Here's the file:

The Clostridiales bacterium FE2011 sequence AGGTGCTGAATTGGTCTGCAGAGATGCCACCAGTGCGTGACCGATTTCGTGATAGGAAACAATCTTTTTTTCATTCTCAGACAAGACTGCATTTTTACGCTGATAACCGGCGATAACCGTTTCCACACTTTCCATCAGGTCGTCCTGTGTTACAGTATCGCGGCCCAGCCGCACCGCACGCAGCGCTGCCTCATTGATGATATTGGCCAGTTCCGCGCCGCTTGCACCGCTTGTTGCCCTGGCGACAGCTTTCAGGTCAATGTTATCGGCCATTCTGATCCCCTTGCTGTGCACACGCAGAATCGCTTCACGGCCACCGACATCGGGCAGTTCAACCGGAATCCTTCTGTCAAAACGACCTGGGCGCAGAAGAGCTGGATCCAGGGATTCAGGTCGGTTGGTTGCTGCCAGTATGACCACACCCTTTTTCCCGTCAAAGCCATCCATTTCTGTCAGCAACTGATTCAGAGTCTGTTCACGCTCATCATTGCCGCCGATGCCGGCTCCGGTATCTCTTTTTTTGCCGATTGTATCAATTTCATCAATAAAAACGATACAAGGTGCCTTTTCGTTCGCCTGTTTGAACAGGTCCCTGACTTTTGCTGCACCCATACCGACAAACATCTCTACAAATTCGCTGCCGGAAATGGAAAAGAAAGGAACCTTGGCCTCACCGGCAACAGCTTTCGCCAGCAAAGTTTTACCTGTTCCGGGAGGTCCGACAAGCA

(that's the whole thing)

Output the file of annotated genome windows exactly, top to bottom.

The Clostridiales bacterium FE2011 sequence AGGTGCTGAATTGGTCTGCAGAGATGCCACCAGTGCGTGACCGATTTCGTGATAGGAAACAATCTTTTTTTCATTCTCAGACAAGACTGCATTTTTACGCTGATAACCGGCGATAACCGTTTCCACACTTTCCATCAGGTCGTCCTGTGTTACAGTATCGCGGCCCAGCCGCACCGCACGCAGCGCTGCCTCATTGATGATATTGGCCAGTTCCGCGCCGCTTGCACCGCTTGTTGCCCTGGCGACAGCTTTCAGGTCAATGTTATCGGCCATTCTGATCCCCTTGCTGTGCACACGCAGAATCGCTTCACGGCCACCGACATCGGGCAGTTCAACCGGAATCCTTCTGTCAAAACGACCTGGGCGCAGAAGAGCTGGATCCAGGGATTCAGGTCGGTTGGTTGCTGCCAGTATGACCACACCCTTTTTCCCGTCAAAGCCATCCATTTCTGTCAGCAACTGATTCAGAGTCTGTTCACGCTCATCATTGCCGCCGATGCCGGCTCCGGTATCTCTTTTTTTGCCGATTGTATCAATTTCATCAATAAAAACGATACAAGGTGCCTTTTCGTTCGCCTGTTTGAACAGGTCCCTGACTTTTGCTGCACCCATACCGACAAACATCTCTACAAATTCGCTGCCGGAAATGGAAAAGAAAGGAACCTTGGCCTCACCGGCAACAGCTTTCGCCAGCAAAGTTTTACCTGTTCCGGGAGGTCCGACAAGCA